Romeo also

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appears to be more comfortable around Benvolio than his parents. “Benvolio: Good morrow, cousin. Romeo: Is the day so young? Benvolio: But new struck nine. Romeo: Ay me! sad hours seem long.

Was that my father that went hence so fast? Benvolio: It was.–What sadness lengthens Romeo’s hours? Romeo: Not having that which, having, makes them short.” Their use of rhyming couplets shows that they share a close bond with each other. Romeo appears to be literally driven to distraction, not aware of the time and so obsessed with Rosaline that he doesn’t care about anything else.

Nurse appears to have a deep love for Juliet.”Nurse: Come Lammas-eve at night shall she be fourteen. Susan and she ..

. well, Susan is with God; She was too good for me: … I remember it well.

‘Tis since the earthquake now eleven years; …For then she could stand alone; nay, by the rood She could have run and addled all about; For even the day before, she broke her brow: And then my husband,–God be with his soul! ‘A was a merry man,–took up the child: ‘Yea,’ quoth he, ‘dost thou fall upon thy face? Thou wilt fall backward when thou hast more wit; Wilt thou not, Jule?’ and, by my holidame..

. I warrant, an I should live a thousand years, I never should forget it;”From this it appears that after her daughter and husband died Nurse shifted the attention she used to give to her family onto Juliet we can see this because she remembers some of Juliet’s first steps and says she shall not forget it for “a thousand years”. From this passage we can also see that Juliet is only fourteen whereas previously we are told that Romeo is in his late teens so is considerably older than Juliet, this difference in age makes the reader consider that Romeo may be taking advantage of Juliet.In Act 1 Scene 4 Mercutio describes love as acting out of character, “Mercutio – O, then, I see Queen Mab hath been with you.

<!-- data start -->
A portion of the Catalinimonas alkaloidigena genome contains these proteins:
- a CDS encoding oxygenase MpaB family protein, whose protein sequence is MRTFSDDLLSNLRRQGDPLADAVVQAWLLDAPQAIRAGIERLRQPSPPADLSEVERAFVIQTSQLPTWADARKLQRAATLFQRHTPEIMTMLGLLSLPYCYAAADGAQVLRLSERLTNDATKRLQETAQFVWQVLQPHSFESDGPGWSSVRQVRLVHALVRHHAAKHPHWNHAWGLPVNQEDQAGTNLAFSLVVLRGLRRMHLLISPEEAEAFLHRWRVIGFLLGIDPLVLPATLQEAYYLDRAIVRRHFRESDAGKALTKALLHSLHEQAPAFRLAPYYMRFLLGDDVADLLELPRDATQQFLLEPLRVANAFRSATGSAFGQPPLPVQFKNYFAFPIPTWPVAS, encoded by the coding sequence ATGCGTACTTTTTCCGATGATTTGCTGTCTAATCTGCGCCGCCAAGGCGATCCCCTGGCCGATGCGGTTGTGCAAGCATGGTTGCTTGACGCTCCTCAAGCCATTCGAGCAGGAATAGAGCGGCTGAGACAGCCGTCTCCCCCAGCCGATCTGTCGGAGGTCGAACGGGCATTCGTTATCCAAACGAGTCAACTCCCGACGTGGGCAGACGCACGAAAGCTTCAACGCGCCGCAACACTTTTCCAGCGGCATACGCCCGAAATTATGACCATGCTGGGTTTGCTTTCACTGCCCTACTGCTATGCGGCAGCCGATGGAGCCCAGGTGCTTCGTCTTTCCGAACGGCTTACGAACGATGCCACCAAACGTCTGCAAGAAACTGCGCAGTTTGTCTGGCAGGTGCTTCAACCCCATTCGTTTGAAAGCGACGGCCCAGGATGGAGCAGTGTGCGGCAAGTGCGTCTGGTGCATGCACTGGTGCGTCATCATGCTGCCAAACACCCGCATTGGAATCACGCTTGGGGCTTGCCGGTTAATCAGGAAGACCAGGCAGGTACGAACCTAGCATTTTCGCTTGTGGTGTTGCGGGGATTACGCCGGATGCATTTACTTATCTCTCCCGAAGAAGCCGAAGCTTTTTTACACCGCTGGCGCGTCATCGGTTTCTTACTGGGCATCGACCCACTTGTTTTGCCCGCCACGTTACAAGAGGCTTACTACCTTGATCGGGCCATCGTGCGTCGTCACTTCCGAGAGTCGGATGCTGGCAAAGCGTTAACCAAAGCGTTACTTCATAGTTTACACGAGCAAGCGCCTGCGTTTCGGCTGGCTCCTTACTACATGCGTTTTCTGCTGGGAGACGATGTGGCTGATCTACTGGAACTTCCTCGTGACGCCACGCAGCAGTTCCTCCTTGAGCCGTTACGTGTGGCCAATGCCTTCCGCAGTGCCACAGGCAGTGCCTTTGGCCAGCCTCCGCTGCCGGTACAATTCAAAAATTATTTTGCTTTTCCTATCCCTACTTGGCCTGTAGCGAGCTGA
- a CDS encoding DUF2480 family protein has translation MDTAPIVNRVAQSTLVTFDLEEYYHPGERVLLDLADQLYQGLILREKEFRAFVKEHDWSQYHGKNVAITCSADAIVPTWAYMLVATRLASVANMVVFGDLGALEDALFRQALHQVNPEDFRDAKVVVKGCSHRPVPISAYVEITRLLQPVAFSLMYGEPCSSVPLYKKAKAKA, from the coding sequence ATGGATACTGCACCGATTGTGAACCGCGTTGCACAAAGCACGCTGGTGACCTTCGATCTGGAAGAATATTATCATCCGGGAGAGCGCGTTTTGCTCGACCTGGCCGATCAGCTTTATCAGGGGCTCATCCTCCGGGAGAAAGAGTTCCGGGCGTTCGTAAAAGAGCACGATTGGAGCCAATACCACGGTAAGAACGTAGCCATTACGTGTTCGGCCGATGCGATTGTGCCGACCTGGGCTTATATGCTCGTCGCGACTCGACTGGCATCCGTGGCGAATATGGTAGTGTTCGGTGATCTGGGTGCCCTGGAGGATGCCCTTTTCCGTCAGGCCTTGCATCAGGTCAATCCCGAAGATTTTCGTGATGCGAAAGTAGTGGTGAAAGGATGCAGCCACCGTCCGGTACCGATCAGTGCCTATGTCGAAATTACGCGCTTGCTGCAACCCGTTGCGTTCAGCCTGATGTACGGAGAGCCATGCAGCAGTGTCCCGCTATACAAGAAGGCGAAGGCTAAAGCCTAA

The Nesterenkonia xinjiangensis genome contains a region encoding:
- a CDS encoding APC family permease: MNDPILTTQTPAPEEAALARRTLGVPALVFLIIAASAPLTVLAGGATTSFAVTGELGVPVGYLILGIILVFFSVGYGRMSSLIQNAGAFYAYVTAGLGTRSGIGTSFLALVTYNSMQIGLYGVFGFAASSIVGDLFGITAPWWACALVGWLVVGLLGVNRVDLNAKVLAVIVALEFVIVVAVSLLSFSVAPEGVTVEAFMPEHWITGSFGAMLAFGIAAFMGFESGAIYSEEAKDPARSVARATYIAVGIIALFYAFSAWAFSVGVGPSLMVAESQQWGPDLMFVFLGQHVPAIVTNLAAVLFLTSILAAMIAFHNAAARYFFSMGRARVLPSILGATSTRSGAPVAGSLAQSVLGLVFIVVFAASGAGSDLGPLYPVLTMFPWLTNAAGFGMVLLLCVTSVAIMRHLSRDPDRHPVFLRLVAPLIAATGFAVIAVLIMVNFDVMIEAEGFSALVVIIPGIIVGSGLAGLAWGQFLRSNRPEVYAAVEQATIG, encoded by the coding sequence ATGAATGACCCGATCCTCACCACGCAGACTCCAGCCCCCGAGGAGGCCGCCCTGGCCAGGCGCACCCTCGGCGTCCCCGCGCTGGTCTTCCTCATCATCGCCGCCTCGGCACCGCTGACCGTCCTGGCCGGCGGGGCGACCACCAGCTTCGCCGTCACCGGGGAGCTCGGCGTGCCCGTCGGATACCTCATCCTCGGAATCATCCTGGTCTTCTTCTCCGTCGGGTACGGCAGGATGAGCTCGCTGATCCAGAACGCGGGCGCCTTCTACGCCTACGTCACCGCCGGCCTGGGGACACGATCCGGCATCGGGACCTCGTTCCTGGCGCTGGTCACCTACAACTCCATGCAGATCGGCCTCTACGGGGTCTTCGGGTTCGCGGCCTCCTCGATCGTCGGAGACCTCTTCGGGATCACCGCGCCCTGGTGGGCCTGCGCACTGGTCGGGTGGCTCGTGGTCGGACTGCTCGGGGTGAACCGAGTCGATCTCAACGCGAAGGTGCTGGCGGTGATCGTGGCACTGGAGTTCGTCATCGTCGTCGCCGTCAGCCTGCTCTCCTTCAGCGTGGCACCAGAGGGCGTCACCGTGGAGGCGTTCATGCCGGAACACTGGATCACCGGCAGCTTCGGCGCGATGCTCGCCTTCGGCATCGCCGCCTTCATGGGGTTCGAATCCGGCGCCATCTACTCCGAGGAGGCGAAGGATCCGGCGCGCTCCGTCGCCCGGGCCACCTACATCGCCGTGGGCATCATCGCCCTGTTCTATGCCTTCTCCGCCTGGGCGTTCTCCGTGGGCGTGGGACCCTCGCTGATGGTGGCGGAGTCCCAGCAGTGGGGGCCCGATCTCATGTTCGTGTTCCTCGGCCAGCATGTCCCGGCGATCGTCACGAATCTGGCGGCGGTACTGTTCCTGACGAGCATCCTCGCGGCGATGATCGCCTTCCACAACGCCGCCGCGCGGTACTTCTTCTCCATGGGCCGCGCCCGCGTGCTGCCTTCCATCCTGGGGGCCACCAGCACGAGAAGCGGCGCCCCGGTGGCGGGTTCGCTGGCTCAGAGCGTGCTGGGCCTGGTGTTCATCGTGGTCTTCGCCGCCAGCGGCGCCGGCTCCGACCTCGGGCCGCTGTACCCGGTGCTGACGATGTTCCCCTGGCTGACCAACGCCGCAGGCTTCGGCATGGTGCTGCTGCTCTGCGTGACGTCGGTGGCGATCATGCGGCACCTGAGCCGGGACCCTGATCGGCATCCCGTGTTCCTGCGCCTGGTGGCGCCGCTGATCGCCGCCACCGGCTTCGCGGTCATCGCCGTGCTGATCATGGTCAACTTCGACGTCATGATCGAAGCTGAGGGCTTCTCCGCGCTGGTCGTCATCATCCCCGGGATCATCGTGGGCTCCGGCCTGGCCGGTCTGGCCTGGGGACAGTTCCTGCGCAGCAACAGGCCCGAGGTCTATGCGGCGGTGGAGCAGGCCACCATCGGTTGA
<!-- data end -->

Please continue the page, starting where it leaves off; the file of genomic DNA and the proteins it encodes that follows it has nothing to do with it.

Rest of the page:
… And in this state she gallops night by night Through lovers’ brains, and then they dream of love; .

.. True, I talk of dreams, Which are the children of an idle brain, Begot of nothing but vain fantasy; Which is as thin of substance as the air, And more inconstant than the wind, who wooes Even now the frozen bosom of the north, And, being anger’d, puffs away from thence, Turning his face to the dew-dropping south.” In this passage Mercutio uses Queen Mab as a metaphor for unusual deeds.

It also shows an uncommonly presented view of love at first sight, describing it as acting out of character and parallels it to priests wishing for more money. Instead of a joyful thing Mercutio believes that love is where two people hide their true personality. This shows the reader a slightly pessimistic side to Mercutio’s character.The meeting of Romeo and Juliet at the party is a classic example of stereotypical love at first sight. “Romeo: O then, dear saint, let lips do what hands do: They pray, grant thou, lest